With thanks to Carol at May Dreams Gardens who hosts the GBBD.

 

Garden Bloggers’ Bloom Day – November 2014

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So it’s November, and whilst the garden isn’t exactly overwhelmed with blooms, there are still many flowers – and some quite exotic.  Firstly this orange abutilon, Abutilon ‘Orange Marion’. This is still sitting on my barrow and has been flowering non stop since June.  It’s in a large pot so will be brought into the greenhouse once frost is threatened, but in the meantime it’s enjoying the sunshine.

There are still roses flowering – Snow Goose,IMG_5385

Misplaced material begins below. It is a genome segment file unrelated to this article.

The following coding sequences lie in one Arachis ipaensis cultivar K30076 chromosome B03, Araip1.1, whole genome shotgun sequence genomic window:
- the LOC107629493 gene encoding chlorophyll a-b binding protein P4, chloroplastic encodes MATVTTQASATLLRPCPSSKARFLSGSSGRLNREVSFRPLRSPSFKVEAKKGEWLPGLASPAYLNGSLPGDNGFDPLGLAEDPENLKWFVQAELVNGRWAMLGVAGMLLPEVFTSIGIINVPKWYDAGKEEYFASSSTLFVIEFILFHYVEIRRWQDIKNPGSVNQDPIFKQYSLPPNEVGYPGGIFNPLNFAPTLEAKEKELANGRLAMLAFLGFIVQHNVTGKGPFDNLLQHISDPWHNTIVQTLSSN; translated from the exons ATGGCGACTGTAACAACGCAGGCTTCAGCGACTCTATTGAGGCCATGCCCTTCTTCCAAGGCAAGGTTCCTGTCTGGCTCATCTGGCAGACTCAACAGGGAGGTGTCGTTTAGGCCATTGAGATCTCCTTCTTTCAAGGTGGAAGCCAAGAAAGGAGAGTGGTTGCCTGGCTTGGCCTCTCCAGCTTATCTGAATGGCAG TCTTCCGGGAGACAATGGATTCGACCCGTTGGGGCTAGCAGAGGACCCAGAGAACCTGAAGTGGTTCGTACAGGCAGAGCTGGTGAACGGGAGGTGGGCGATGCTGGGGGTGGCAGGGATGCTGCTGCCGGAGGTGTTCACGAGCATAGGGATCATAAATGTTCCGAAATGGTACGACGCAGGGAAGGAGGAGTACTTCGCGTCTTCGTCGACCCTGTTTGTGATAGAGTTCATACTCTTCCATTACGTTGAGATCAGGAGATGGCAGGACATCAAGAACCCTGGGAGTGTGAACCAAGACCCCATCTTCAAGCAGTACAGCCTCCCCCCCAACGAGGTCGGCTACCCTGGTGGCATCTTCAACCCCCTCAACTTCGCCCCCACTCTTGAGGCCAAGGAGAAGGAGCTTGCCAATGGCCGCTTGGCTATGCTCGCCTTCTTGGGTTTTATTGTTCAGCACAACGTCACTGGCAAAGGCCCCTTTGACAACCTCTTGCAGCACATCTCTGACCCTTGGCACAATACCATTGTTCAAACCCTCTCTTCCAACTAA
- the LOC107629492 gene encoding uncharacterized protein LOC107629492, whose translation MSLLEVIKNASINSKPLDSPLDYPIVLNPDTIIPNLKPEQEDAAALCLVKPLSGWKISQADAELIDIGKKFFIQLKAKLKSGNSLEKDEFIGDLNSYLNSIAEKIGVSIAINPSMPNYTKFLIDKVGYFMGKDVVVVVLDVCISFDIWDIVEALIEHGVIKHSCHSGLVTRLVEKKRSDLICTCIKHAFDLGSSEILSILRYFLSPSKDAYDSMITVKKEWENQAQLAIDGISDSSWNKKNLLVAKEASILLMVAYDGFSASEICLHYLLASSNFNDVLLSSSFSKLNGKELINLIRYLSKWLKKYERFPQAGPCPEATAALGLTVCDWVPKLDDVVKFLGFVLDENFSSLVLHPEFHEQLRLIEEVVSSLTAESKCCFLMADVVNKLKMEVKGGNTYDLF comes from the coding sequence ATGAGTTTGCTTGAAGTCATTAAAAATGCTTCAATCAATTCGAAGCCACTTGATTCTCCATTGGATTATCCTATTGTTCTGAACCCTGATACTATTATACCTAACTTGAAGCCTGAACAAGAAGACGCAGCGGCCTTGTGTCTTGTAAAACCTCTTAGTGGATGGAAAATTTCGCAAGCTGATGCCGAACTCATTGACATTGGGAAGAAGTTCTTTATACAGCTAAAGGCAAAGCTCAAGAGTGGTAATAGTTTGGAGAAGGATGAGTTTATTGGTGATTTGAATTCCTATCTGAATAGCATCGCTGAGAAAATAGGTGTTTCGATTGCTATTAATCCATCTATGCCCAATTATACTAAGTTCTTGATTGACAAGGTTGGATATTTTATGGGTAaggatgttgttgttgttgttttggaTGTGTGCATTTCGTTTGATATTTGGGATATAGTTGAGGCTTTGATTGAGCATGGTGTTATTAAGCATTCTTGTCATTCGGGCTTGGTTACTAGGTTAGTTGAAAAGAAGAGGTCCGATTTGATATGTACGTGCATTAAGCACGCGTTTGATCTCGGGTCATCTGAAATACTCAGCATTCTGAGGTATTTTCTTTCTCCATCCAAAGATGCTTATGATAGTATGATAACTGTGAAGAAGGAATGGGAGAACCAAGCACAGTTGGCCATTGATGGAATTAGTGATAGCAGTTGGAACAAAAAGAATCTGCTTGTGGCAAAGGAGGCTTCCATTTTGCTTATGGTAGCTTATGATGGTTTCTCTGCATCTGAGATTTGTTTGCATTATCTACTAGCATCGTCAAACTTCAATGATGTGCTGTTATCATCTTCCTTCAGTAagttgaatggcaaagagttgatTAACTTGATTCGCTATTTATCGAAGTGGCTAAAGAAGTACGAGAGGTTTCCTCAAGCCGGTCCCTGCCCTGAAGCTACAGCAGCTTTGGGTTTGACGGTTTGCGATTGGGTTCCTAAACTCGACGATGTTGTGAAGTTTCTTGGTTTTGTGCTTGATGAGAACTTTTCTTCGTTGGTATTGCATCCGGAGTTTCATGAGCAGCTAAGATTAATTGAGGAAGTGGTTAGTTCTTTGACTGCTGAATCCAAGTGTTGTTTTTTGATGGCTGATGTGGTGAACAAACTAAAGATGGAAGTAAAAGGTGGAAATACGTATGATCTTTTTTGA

and two inherited, nameless varieties:IMG_5352

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Another good genus still going strong is Salvia, Salvia microphylla ‘Cerro Potosí’IMG_5376

unknown and IMG_5372

Salvia ‘viridis blue’, flowering in front of the Stipa tenuissima in the grass bed.IMG_5381

Climbers include Honeysuckle and IMG_5387

Clematis ‘Freckles’.IMG_5380

In the ‘med’ beds, this Potentilla nepalensis ‘Shogran’ is still flowering well.  I just love this particular shade of pink.IMG_5392

On the more exotic side, flowers which you think should perhaps know better than to be flowering in November, there is a Grevillea (is it just me or do the buds remind you of a rather pretty  fist?)IMG_5370

Marguerites, still looking cheerful despite the chill, IMG_5369

Nerine bowdenii,

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Zinnia ‘Giant Dahlia Mixed’, in the cutting troughsIMG_5362

and the lovely diascia I was given by Nick Peirce from White Cottage Daylilies, which I wrote about here.  I really must ask Nick what it’s called.IMG_5378